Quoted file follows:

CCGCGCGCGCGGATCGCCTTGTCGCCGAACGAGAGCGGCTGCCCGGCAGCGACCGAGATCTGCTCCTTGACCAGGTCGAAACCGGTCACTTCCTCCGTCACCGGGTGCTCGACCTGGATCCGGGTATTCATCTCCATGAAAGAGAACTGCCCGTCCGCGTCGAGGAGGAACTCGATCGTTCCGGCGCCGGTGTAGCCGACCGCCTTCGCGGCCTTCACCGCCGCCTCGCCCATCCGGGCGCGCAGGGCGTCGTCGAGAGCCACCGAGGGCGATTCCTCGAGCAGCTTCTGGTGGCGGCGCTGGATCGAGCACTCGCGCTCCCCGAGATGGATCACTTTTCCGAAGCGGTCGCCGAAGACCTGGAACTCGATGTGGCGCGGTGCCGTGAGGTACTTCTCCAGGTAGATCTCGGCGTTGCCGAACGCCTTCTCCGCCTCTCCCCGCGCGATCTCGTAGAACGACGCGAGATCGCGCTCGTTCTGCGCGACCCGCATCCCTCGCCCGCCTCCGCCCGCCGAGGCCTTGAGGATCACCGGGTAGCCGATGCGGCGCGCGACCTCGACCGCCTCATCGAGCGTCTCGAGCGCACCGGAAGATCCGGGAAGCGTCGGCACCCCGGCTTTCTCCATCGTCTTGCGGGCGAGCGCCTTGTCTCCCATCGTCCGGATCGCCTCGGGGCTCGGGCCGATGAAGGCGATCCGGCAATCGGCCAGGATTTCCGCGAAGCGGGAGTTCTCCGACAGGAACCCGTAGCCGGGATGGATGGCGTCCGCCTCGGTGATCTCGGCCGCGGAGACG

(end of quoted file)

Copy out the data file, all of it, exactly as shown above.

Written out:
CCGCGCGCGCGGATCGCCTTGTCGCCGAACGAGAGCGGCTGCCCGGCAGCGACCGAGATCTGCTCCTTGACCAGGTCGAAACCGGTCACTTCCTCCGTCACCGGGTGCTCGACCTGGATCCGGGTATTCATCTCCATGAAAGAGAACTGCCCGTCCGCGTCGAGGAGGAACTCGATCGTTCCGGCGCCGGTGTAGCCGACCGCCTTCGCGGCCTTCACCGCCGCCTCGCCCATCCGGGCGCGCAGGGCGTCGTCGAGAGCCACCGAGGGCGATTCCTCGAGCAGCTTCTGGTGGCGGCGCTGGATCGAGCACTCGCGCTCCCCGAGATGGATCACTTTTCCGAAGCGGTCGCCGAAGACCTGGAACTCGATGTGGCGCGGTGCCGTGAGGTACTTCTCCAGGTAGATCTCGGCGTTGCCGAACGCCTTCTCCGCCTCTCCCCGCGCGATCTCGTAGAACGACGCGAGATCGCGCTCGTTCTGCGCGACCCGCATCCCTCGCCCGCCTCCGCCCGCCGAGGCCTTGAGGATCACCGGGTAGCCGATGCGGCGCGCGACCTCGACCGCCTCATCGAGCGTCTCGAGCGCACCGGAAGATCCGGGAAGCGTCGGCACCCCGGCTTTCTCCATCGTCTTGCGGGCGAGCGCCTTGTCTCCCATCGTCCGGATCGCCTCGGGGCTCGGGCCGATGAAGGCGATCCGGCAATCGGCCAGGATTTCCGCGAAGCGGGAGTTCTCCGACAGGAACCCGTAGCCGGGATGGATGGCGTCCGCCTCGGTGATCTCGGCCGCGGAGACG